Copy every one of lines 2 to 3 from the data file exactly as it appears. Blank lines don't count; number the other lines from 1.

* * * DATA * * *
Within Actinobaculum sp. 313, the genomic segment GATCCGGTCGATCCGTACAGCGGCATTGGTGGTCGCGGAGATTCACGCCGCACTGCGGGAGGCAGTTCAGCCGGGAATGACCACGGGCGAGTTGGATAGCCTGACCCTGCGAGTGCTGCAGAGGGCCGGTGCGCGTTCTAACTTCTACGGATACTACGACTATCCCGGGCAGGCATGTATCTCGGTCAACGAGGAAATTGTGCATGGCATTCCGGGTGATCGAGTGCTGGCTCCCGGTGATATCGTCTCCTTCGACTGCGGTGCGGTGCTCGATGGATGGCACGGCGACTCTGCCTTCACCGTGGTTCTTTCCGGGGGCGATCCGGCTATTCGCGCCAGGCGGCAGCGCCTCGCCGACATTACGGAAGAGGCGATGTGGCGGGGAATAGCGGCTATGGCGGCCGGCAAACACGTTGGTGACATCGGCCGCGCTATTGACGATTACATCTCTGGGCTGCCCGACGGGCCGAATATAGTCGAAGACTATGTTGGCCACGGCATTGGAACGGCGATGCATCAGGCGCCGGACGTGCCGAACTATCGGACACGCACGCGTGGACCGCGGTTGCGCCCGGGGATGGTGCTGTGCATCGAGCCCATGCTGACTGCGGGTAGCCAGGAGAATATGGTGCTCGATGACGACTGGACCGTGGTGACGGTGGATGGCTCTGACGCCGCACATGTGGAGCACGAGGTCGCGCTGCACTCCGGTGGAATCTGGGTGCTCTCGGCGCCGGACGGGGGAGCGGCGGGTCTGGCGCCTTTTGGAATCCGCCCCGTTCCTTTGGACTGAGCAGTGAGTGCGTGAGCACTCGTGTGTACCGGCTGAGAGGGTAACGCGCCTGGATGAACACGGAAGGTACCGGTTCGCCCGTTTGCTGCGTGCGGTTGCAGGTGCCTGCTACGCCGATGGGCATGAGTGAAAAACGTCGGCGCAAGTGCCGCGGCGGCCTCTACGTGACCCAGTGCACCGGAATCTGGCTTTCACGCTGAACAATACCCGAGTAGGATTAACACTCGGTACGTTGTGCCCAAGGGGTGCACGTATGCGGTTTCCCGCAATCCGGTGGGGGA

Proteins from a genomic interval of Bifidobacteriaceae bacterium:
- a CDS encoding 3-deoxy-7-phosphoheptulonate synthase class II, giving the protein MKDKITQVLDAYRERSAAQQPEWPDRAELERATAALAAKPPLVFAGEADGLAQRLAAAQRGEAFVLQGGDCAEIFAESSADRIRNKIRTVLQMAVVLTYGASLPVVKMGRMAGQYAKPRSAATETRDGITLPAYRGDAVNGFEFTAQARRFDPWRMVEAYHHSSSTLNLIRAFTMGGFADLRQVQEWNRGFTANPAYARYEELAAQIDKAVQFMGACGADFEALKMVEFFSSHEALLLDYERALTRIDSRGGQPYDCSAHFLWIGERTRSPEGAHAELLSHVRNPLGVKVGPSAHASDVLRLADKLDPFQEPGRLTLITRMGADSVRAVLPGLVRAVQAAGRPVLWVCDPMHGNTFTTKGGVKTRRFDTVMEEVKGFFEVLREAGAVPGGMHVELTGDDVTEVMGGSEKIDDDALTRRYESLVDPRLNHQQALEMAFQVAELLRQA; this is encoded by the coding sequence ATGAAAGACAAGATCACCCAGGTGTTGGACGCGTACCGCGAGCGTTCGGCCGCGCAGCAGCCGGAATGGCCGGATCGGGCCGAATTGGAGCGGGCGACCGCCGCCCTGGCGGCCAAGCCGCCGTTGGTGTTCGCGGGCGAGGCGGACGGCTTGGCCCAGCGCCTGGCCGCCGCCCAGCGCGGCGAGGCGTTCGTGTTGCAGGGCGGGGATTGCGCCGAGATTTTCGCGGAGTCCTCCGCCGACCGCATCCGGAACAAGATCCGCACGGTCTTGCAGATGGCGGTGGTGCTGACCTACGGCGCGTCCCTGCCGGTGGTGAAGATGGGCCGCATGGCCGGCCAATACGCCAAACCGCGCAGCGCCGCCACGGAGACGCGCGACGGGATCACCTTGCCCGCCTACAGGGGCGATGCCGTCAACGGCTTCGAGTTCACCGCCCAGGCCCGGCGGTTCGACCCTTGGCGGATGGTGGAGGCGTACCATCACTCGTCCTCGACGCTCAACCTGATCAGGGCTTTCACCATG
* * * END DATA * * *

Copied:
Proteins from a genomic interval of Bifidobacteriaceae bacterium:
- a CDS encoding 3-deoxy-7-phosphoheptulonate synthase class II, giving the protein MKDKITQVLDAYRERSAAQQPEWPDRAELERATAALAAKPPLVFAGEADGLAQRLAAAQRGEAFVLQGGDCAEIFAESSADRIRNKIRTVLQMAVVLTYGASLPVVKMGRMAGQYAKPRSAATETRDGITLPAYRGDAVNGFEFTAQARRFDPWRMVEAYHHSSSTLNLIRAFTMGGFADLRQVQEWNRGFTANPAYARYEELAAQIDKAVQFMGACGADFEALKMVEFFSSHEALLLDYERALTRIDSRGGQPYDCSAHFLWIGERTRSPEGAHAELLSHVRNPLGVKVGPSAHASDVLRLADKLDPFQEPGRLTLITRMGADSVRAVLPGLVRAVQAAGRPVLWVCDPMHGNTFTTKGGVKTRRFDTVMEEVKGFFEVLREAGAVPGGMHVELTGDDVTEVMGGSEKIDDDALTRRYESLVDPRLNHQQALEMAFQVAELLRQA; this is encoded by the coding sequence ATGAAAGACAAGATCACCCAGGTGTTGGACGCGTACCGCGAGCGTTCGGCCGCGCAGCAGCCGGAATGGCCGGATCGGGCCGAATTGGAGCGGGCGACCGCCGCCCTGGCGGCCAAGCCGCCGTTGGTGTTCGCGGGCGAGGCGGACGGCTTGGCCCAGCGCCTGGCCGCCGCCCAGCGCGGCGAGGCGTTCGTGTTGCAGGGCGGGGATTGCGCCGAGATTTTCGCGGAGTCCTCCGCCGACCGCATCCGGAACAAGATCCGCACGGTCTTGCAGATGGCGGTGGTGCTGACCTACGGCGCGTCCCTGCCGGTGGTGAAGATGGGCCGCATGGCCGGCCAATACGCCAAACCGCGCAGCGCCGCCACGGAGACGCGCGACGGGATCACCTTGCCCGCCTACAGGGGCGATGCCGTCAACGGCTTCGAGTTCACCGCCCAGGCCCGGCGGTTCGACCCTTGGCGGATGGTGGAGGCGTACCATCACTCGTCCTCGACGCTCAACCTGATCAGGGCTTTCACCATG